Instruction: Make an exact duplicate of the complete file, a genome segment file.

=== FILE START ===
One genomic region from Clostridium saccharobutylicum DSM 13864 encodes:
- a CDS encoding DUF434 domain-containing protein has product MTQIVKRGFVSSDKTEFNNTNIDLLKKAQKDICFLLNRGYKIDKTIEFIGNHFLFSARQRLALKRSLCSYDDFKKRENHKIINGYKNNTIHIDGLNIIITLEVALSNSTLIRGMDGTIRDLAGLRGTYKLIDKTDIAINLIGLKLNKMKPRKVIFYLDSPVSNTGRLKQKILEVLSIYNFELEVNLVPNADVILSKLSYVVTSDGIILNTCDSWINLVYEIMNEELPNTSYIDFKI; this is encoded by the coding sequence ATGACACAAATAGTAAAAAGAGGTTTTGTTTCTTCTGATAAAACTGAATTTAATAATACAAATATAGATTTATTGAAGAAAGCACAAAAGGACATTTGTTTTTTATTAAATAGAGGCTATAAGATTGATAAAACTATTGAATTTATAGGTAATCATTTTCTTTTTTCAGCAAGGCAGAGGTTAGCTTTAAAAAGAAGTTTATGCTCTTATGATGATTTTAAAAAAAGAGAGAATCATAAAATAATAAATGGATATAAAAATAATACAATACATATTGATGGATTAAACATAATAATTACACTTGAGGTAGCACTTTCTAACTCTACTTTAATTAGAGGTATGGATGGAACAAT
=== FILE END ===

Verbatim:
One genomic region from Clostridium saccharobutylicum DSM 13864 encodes:
- a CDS encoding DUF434 domain-containing protein has product MTQIVKRGFVSSDKTEFNNTNIDLLKKAQKDICFLLNRGYKIDKTIEFIGNHFLFSARQRLALKRSLCSYDDFKKRENHKIINGYKNNTIHIDGLNIIITLEVALSNSTLIRGMDGTIRDLAGLRGTYKLIDKTDIAINLIGLKLNKMKPRKVIFYLDSPVSNTGRLKQKILEVLSIYNFELEVNLVPNADVILSKLSYVVTSDGIILNTCDSWINLVYEIMNEELPNTSYIDFKI; this is encoded by the coding sequence ATGACACAAATAGTAAAAAGAGGTTTTGTTTCTTCTGATAAAACTGAATTTAATAATACAAATATAGATTTATTGAAGAAAGCACAAAAGGACATTTGTTTTTTATTAAATAGAGGCTATAAGATTGATAAAACTATTGAATTTATAGGTAATCATTTTCTTTTTTCAGCAAGGCAGAGGTTAGCTTTAAAAAGAAGTTTATGCTCTTATGATGATTTTAAAAAAAGAGAGAATCATAAAATAATAAATGGATATAAAAATAATACAATACATATTGATGGATTAAACATAATAATTACACTTGAGGTAGCACTTTCTAACTCTACTTTAATTAGAGGTATGGATGGAACAAT